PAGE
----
Categorical Imperatives

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First off, allow me to talk about moral skepticism. (scepticism as the author put it) A moral sceptic might be the sort of person who says "All this talk of morality is tripe," who rejects morality and will take no notice of it. (Rachels, 2010, p. 50)

There are some people in this world who will take morality and toss it out the window, because to them morality is binding and judgemental to the point to where they think that it will control you.

Hypothetical and Categorical imperatives are very interesting in their own unique way.
Hypothetical in Kant 's distinction is "If you want X, do Y" (or "You ought to do Y") will be a hypothetical imperative if it is based on the supposed fact that Y is, in the circumstances, the only (or the best) available means to X, that is, on a causal relation between Y and X. (Rachels, 2010, p. 53) Now here is something to think about. When he came up with the distinction, Kant put in the word "Ought" which like morals in general tell you what you 'ought ' to do. And that should be more than sufficient to truly think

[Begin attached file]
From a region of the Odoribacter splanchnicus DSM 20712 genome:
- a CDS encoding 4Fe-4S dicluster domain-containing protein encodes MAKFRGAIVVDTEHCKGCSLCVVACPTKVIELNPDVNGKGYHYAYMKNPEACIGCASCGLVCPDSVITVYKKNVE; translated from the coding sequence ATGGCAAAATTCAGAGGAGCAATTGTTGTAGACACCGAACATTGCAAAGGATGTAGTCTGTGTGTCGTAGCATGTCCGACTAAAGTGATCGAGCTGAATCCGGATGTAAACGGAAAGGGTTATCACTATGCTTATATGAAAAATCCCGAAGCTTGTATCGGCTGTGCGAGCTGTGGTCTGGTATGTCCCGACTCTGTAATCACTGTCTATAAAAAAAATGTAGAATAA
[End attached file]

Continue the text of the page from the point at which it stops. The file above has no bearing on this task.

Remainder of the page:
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A categorical imperative, then, would express a reason for acting which was unconditional in the sense of not being contingent upon any present desire of the agent to whose satisfaction the recommended action would contribute as a means--or more directly... (Rachels, 2010, p. 53) In this way we understand that when we "ought" to do something we are expressing the kind of action that we are willing to take to meet the goal morally where we should be. And that is where the skeptic draws the line because he believes that there should be no boundary or moral code that you should have to answer to, or the reasons for answering it. He just believes in his own judgements that will get him through life without morals or binding guidelines. And that to me, is a foolish way to live. If we were to live as moral skeptics, and always criticizing those with morals then are we not also criticizing ourselves for our own
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